The Spheres of Heaven, Charles Sheffield

Baen, 2001, 440 pages, C$35.50 hc, ISBN 0-671-31969-8

Recently, as I was discussing the current state of Science-fiction with a far more more learned acquaintance, I found myself admitting that I’ve run out of patience with “ordinary” SF. The genre has limitless possibilities and the universe as a canvas: Why is it that writers are content in recycling stock premises, tired conventions and material we’ve already read countless times? Let’s forget the past fifty years and move forward, people! Our future has changed since 1980!

Alas, Charles Sheffield’s The Spheres of Heaven isn’t new SF. At all. Not only is it a sequel (it can be read independently from The Mind Pool, but it’s still a sequel), but its imagined universe smells suspiciously familiar. Interstellar travel is handled by “Link” gates, but they are not accessible to us: Humanity is locked out of the galaxy by alien races fearful of our potential for violence. The Solar System is colonized from Mercury to the Oort Cloud, but after twenty years of isolation, there’s a strong sense of stagnation. But here come the aliens, and they need good-old human audacity to solve a prickly problem involving a new Link and disappearing ships.

That’s the setup. Alas, it takes nearly two hundred pages to do anything with it. And what’s explored isn’t the tension between violence and stagnation, but yet another dull story of first contact with conquest-thirsty aliens from another dimension.

Excuse me as I yawn.

It could have been interesting had the writing been up to the task. But Sheffield’s never been a character-driven author nor a master stylist. If you strip away his ideas, you usually end up with a dull novel indeed, and this is the fate that awaits The Spheres of Heaven. It’s lifeless and just takes forever to rev up. From the exploration of the alien environment to the formation of protagonist Chan Dalton’s team, The Spheres of Heaven seems padded and then dull: To put it simply, too many words are used for the density of action described.

It doesn’t help that the novel constantly focuses on the wrong things. At the beginning of the novel, the accretion of Dalton’s team is fascinating, yet Sheffield insists on cutting away at every other chapter. Then Sheffield does the unforgivable: why assemble such a crack team of fascinating specialists if you’re not going to do anything with them? Later, Friday Indigo’s trip becomes another central focus, leading to another loss of tension in the narrative.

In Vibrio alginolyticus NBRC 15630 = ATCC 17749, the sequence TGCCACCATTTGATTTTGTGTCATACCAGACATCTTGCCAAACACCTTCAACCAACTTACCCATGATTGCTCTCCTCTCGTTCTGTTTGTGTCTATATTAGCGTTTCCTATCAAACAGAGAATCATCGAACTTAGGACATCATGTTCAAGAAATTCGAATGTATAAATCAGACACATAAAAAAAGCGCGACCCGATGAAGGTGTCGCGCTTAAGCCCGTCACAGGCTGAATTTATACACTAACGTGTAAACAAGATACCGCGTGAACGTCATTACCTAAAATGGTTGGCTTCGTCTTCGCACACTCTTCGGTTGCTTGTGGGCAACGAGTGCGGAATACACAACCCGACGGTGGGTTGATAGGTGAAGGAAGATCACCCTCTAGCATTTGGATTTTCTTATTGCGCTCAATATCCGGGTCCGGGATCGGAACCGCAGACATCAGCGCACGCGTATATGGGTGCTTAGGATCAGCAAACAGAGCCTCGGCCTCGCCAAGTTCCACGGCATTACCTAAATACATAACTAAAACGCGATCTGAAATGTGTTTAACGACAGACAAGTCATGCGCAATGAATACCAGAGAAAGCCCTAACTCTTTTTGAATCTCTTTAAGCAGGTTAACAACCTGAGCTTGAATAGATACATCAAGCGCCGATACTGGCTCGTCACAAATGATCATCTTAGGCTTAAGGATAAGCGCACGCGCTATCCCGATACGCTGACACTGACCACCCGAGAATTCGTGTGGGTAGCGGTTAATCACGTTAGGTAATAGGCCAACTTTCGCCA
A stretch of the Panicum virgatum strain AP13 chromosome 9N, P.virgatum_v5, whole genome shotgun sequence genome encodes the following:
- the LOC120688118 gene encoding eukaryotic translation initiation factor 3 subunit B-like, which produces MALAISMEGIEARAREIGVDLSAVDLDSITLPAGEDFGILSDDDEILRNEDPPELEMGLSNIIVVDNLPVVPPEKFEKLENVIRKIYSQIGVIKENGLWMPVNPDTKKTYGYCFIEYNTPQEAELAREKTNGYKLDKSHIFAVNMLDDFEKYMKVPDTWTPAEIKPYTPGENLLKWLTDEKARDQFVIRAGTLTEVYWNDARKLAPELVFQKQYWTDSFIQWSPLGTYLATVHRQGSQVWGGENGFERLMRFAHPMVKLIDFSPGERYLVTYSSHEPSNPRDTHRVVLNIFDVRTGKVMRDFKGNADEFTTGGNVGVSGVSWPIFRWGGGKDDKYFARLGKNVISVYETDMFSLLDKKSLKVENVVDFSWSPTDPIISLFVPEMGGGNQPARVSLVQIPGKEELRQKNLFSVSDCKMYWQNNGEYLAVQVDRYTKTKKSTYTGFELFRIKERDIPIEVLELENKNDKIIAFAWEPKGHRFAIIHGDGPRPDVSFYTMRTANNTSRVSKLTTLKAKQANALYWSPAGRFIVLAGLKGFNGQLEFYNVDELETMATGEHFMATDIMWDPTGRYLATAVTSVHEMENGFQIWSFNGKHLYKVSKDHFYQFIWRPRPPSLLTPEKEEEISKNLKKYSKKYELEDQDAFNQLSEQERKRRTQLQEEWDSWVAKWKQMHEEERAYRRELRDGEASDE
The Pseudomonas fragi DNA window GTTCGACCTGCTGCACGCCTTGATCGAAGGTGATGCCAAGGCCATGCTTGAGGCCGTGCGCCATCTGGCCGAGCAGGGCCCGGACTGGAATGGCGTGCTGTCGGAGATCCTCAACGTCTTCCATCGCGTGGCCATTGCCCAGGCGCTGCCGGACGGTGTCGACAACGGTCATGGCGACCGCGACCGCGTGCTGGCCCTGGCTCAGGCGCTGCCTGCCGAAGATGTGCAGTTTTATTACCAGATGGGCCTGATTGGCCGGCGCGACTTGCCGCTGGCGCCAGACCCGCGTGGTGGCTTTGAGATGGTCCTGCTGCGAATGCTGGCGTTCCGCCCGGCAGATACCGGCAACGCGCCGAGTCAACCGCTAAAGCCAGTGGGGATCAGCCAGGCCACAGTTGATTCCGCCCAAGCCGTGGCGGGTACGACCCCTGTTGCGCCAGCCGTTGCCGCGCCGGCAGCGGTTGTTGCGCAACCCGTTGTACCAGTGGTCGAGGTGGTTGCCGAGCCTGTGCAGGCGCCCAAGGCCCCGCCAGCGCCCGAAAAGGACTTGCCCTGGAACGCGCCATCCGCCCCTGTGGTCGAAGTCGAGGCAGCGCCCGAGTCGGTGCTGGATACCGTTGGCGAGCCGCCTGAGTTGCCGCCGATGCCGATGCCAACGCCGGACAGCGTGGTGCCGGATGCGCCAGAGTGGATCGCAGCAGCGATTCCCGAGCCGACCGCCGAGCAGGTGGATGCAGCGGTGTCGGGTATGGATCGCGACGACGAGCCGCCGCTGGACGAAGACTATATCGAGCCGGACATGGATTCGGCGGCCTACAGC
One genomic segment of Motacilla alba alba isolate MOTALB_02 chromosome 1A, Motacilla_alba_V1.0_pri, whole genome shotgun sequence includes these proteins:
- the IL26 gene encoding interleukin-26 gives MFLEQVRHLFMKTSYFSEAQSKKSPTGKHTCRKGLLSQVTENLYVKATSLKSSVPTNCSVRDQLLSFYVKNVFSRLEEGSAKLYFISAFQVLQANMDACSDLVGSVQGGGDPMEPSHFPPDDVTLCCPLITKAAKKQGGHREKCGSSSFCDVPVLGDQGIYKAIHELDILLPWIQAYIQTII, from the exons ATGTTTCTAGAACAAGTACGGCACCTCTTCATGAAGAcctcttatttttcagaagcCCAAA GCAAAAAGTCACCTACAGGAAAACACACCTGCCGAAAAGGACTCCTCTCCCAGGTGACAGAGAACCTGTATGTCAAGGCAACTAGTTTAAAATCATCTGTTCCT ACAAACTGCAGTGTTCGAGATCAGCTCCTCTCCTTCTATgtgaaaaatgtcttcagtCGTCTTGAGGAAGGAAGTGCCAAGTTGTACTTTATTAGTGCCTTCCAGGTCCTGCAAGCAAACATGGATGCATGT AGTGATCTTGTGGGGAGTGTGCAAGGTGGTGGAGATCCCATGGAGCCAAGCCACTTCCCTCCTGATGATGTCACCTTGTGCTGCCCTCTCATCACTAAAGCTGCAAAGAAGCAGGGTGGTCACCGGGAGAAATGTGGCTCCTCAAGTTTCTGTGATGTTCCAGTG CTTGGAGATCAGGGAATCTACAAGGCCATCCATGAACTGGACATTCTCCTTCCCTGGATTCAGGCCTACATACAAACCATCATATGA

Another problem with The Spheres of Heaven is how it often reads like a novel for teenagers, retrofitted to appeal to adults. (Sheffield has written teen novels for Tor, so that may not be a completely ridiculous theory). Sure, the characters have sex lives and are often ex-addicts, but the overall plotting and execution seems to appeal to unsophisticated SF readers. Details such as the composition of the strange watery environment in which environment our characters are stuck takes forever to explain when even the most casual reader thinks “Heavy water!”

Idea-wise, there’s not much to digest in The Spheres of Heaven. We’ve seen most of it elsewhere, and usually better-used. Dimension-hopping’s been done before. So have expansionist aliens, human quarantine, first contact and/or exploration of strange environments. (And I say this without having read the previous book!)

It’s a shame, really, because Sheffield has been capable of far better things. But The Spheres of Heaven has all the hallmarks of a slap-dash hack job, the type of book written for quick bucks and paid by the word. Even Sheffield enthusiasts may have a hard time finishing this one. It’s not appallingly bad (certainly, we’ve seen worse, even from this author), but it has no compelling features either. Sense my lack of patience, will you?

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